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  • Lorianna Kastrop

Should you get competitive bids for your project?

By Lorianna Kastrop, Vice President, The Kastrop Group, Inc. Architects

We’ve seen an interesting phenomenon occurring lately, less building owners are obtaining competitive bids for construction of their homes or buildings. We had one client whose project was significantly delayed because they wanted written estimates from three different architects, then again delayed because they wanted three different contractors to bid on the job. They tried contacting one General Contractor (GC) after another, and waited months for the bids to come in. One of the contractors that they really wanted (and that we recommended) did not even bid on the project.

It is sometimes difficult to get three or more GCs to provide competitive bids. Here in the Bay Area we are finding that some GCs are refusing to bid on smaller projects, or they won’t bid if they know that they are competing for the job. Highly-rated contractors are in demand, and preparing a thorough construction bid is a time-consuming (and often uncompensated) process. If the GC has a lot of projects in their pipeline already, they may not need to do this traditional marketing work.

From the client’s perspective, waiting for the bids to come in and then getting on the schedule of your preferred contractor may cause you to miss the best possible timing for your construction (such as a weather window, or a deadline for getting it built and sold/leased/open for business).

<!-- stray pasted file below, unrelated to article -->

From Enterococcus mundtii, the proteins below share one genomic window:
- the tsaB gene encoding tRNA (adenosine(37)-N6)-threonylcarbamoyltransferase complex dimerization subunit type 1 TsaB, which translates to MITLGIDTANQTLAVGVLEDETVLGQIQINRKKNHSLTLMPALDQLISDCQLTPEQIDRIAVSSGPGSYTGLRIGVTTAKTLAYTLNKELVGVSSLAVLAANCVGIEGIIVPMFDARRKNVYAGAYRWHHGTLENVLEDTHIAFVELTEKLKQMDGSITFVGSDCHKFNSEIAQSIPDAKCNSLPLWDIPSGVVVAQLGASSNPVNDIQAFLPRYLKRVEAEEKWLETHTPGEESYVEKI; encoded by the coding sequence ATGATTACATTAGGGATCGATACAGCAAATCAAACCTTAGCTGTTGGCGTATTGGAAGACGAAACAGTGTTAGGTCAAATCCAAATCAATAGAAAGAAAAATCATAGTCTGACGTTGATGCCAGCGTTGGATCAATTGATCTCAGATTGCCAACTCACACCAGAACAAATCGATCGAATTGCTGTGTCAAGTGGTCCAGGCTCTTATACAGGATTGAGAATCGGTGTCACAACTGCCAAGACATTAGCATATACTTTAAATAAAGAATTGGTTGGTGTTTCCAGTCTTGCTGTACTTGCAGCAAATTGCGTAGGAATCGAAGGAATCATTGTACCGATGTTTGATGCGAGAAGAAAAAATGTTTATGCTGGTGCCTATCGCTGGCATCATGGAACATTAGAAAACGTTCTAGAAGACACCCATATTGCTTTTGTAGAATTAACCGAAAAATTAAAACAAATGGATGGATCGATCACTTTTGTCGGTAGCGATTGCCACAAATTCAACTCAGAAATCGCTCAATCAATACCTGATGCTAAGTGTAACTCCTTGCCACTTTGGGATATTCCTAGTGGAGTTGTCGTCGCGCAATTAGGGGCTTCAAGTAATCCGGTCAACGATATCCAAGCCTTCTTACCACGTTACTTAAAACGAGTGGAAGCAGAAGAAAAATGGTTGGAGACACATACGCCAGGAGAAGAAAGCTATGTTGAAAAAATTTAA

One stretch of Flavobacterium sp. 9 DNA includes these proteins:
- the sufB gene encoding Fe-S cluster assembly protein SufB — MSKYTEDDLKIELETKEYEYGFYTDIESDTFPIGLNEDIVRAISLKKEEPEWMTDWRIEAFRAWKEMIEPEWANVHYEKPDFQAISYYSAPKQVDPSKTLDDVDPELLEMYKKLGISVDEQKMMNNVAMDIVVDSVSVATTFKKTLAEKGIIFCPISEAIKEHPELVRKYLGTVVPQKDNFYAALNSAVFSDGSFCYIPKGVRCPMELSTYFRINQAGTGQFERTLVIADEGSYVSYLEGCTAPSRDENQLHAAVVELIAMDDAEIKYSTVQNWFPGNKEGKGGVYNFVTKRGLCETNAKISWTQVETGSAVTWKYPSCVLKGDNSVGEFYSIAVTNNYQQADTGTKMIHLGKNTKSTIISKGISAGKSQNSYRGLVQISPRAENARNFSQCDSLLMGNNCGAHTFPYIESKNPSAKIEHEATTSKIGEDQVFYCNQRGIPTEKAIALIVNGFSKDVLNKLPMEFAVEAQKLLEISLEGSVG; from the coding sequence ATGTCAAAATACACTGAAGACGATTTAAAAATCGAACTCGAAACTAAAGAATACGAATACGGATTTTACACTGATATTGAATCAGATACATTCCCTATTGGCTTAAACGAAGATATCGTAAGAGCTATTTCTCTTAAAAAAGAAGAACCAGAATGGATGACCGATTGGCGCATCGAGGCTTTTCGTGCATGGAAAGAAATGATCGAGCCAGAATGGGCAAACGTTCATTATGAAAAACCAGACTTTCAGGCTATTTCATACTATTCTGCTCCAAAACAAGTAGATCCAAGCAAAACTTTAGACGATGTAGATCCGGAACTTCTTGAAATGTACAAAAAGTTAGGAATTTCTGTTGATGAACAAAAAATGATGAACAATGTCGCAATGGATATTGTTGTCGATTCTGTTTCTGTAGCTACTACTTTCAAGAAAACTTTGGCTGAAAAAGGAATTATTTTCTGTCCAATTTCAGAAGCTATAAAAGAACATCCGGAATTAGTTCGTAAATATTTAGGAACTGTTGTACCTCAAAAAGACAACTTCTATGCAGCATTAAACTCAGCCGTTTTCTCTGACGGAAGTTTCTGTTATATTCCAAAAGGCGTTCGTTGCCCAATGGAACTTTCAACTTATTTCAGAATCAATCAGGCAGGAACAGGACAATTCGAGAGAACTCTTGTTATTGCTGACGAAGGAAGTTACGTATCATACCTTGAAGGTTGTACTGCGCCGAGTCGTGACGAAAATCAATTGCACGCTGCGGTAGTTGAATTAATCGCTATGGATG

If you are in this situation, we recommend that you select your GC early, before the design process is complete. You can get referrals from your architect about GCs that they have had success with on previous projects. You can narrow down the field by checking online reviews and websites, such as the Better Business Bureau and Angie’s List, etc. Confirm that the GCs you consider are licensed and insured in your state.

Then start doing some research by phone. You can call the GC and check on their availability. If he/she is very busy, ask when they may become available and see if that fits your project schedule. Ask if the GC has done work in your area and get the name/address/phone of a few references (previous clients). Be sure to call those references—don’t just rely on a website post. Ask for an in-person meeting with the GCs that seem to be a good fit. Get a feel for their personality and communication style. By doing all of these things, you may be able to select a reliable GC even without a competitive bidding process.

When the construction drawings are complete and the GC that you have chosen provides a construction bid, you still have a chance to check with your architect and other professionals in the construction industry to see if that seems to be a reasonable price based on their experience. If any warning bells go off, then you may need to go back to your GC list to obtain another bid.

If a GC has been selected early in the process, we are always happy to discuss the design with them. This ensures that the project team works together and facilitates the preliminary construction estimates that keep the project on budget. That’s the positive side of not doing competitive bidding. The bottom line is: getting competitive bids is still a prudent approach to construction, given the high costs involved, but don’t be dismayed if you cannot obtain the traditional three competitive bids.

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